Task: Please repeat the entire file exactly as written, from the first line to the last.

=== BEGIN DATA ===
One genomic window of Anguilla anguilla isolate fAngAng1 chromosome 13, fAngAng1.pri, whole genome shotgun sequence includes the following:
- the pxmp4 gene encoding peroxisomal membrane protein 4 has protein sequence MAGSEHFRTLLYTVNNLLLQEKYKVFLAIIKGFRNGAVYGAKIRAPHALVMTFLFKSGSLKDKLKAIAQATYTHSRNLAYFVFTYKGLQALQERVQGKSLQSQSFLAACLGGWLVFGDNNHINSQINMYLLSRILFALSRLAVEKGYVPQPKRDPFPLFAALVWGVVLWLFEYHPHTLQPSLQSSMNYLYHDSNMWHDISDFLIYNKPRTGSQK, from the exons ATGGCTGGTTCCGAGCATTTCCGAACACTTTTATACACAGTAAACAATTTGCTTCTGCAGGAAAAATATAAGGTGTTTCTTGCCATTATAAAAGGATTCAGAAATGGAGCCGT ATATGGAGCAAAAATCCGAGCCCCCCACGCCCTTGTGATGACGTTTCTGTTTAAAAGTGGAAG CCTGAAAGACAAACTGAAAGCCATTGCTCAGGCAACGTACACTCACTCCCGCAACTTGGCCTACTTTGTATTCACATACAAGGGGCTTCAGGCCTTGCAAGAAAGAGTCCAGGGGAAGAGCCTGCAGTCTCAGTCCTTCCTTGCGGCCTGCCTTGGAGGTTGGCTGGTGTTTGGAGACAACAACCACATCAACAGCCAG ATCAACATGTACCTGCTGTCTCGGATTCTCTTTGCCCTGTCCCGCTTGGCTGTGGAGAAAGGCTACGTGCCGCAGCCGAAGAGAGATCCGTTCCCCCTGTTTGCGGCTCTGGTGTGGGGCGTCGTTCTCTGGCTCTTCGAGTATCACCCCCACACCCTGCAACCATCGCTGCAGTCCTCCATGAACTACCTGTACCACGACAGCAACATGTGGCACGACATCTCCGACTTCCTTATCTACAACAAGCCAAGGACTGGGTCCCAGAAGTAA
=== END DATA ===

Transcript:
One genomic window of Anguilla anguilla isolate fAngAng1 chromosome 13, fAngAng1.pri, whole genome shotgun sequence includes the following:
- the pxmp4 gene encoding peroxisomal membrane protein 4 has protein sequence MAGSEHFRTLLYTVNNLLLQEKYKVFLAIIKGFRNGAVYGAKIRAPHALVMTFLFKSGSLKDKLKAIAQATYTHSRNLAYFVFTYKGLQALQERVQGKSLQSQSFLAACLGGWLVFGDNNHINSQINMYLLSRILFALSRLAVEKGYVPQPKRDPFPLFAALVWGVVLWLFEYHPHTLQPSLQSSMNYLYHDSNMWHDISDFLIYNKPRTGSQK, from the exons ATGGCTGGTTCCGAGCATTTCCGAACACTTTTATACACAGTAAACAATTTGCTTCTGCAGGAAAAATATAAGGTGTTTCTTGCCATTATAAAAGGATTCAGAAATGGAGCCGT ATATGGAGCAAAAATCCGAGCCCCCCACGCCCTTGTGATGACGTTTCTGTTTAAAAGTGGAAG CCTGAAAGACAAACTGAAAGCCATTGCTCAGGCAACGTACACTCACTCCCGCAACTTGGCCTACTTTGTATTCACATACAAGGGGCTTCAGGCCTTGCAAGAAAGAGTCCAGGGGAAGAGCCTGCAGTCTCAGTCCTTCCTTGCGGCCTGCCTTGGAGGTTGGCTGGTGTTTGGAGACAACAACCACATCAACAGCCAG ATCAACATGTACCTGCTGTCTCGGATTCTCTTTGCCCTGTCCCGCTTGGCTGTGGAGAAAGGCTACGTGCCGCAGCCGAAGAGAGATCCGTTCCCCCTGTTTGCGGCTCTGGTGTGGGGCGTCGTTCTCTGGCTCTTCGAGTATCACCCCCACACCCTGCAACCATCGCTGCAGTCCTCCATGAACTACCTGTACCACGACAGCAACATGTGGCACGACATCTCCGACTTCCTTATCTACAACAAGCCAAGGACTGGGTCCCAGAAGTAA